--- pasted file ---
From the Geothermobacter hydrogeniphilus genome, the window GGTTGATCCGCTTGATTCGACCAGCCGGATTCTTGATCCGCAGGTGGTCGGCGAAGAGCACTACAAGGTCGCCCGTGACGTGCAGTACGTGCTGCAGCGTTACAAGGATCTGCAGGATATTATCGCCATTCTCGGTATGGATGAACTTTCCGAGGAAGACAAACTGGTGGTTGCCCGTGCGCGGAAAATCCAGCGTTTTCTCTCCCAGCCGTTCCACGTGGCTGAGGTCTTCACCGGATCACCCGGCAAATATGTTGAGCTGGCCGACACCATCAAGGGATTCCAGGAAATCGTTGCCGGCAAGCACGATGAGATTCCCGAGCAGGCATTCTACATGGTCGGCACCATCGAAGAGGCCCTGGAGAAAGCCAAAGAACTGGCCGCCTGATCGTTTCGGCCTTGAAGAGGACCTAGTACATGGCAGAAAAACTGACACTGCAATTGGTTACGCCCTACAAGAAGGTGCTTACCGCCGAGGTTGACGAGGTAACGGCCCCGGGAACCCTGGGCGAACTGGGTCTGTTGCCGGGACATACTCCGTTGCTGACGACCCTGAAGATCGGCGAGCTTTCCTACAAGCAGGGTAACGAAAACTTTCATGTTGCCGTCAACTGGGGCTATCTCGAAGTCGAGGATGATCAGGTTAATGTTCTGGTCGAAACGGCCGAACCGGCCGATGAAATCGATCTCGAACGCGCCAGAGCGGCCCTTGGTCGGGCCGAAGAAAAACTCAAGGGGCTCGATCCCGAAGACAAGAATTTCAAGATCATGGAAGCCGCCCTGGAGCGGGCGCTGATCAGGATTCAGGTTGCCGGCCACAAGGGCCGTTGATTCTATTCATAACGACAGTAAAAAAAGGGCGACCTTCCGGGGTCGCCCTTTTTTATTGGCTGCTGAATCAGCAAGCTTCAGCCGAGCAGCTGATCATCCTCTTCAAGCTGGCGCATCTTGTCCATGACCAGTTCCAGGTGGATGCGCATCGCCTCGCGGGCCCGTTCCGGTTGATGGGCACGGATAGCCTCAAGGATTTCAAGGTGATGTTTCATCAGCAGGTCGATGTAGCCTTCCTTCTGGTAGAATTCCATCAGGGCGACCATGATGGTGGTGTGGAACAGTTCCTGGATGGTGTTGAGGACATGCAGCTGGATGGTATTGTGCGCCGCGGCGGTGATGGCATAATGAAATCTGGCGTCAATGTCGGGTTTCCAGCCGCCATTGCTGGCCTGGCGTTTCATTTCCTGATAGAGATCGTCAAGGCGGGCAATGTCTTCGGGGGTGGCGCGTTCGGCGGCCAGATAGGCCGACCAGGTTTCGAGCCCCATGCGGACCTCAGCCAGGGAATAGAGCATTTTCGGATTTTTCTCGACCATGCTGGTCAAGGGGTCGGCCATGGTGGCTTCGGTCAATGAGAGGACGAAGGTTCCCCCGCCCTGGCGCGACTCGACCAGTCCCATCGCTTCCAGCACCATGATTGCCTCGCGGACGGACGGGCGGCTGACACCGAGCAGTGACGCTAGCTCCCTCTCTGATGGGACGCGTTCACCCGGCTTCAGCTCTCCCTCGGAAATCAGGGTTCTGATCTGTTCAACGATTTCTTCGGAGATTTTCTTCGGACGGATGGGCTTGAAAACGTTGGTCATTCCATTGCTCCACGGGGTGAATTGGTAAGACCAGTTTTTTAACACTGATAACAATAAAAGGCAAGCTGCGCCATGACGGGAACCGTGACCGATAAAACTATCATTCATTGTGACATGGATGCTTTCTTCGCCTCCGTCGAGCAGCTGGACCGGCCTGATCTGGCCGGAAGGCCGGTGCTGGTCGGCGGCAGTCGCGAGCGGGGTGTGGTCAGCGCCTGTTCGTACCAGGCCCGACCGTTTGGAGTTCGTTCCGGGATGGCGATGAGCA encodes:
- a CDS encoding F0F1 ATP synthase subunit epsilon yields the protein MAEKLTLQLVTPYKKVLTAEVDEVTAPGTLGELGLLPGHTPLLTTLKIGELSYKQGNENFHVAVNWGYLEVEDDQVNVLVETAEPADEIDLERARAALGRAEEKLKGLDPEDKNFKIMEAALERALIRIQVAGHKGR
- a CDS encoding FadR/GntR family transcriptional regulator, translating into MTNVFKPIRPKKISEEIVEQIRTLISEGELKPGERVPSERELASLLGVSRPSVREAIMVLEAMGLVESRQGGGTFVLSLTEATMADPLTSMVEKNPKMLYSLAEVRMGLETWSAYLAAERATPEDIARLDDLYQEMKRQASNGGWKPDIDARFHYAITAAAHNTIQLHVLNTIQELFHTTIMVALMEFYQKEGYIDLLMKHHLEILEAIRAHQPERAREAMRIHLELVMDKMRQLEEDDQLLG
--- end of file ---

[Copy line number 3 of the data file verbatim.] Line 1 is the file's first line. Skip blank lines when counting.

- a CDS encoding FadR/GntR family transcriptional regulator, translating into MTNVFKPIRPKKISEEIVEQIRTLISEGELKPGERVPSERELASLLGVSRPSVREAIMVLEAMGLVESRQGGGTFVLSLTEATMADPLTSMVEKNPKMLYSLAEVRMGLETWSAYLAAERATPEDIARLDDLYQEMKRQASNGGWKPDIDARFHYAITAAAHNTIQLHVLNTIQELFHTTIMVALMEFYQKEGYIDLLMKHHLEILEAIRAHQPERAREAMRIHLELVMDKMRQLEEDDQLLG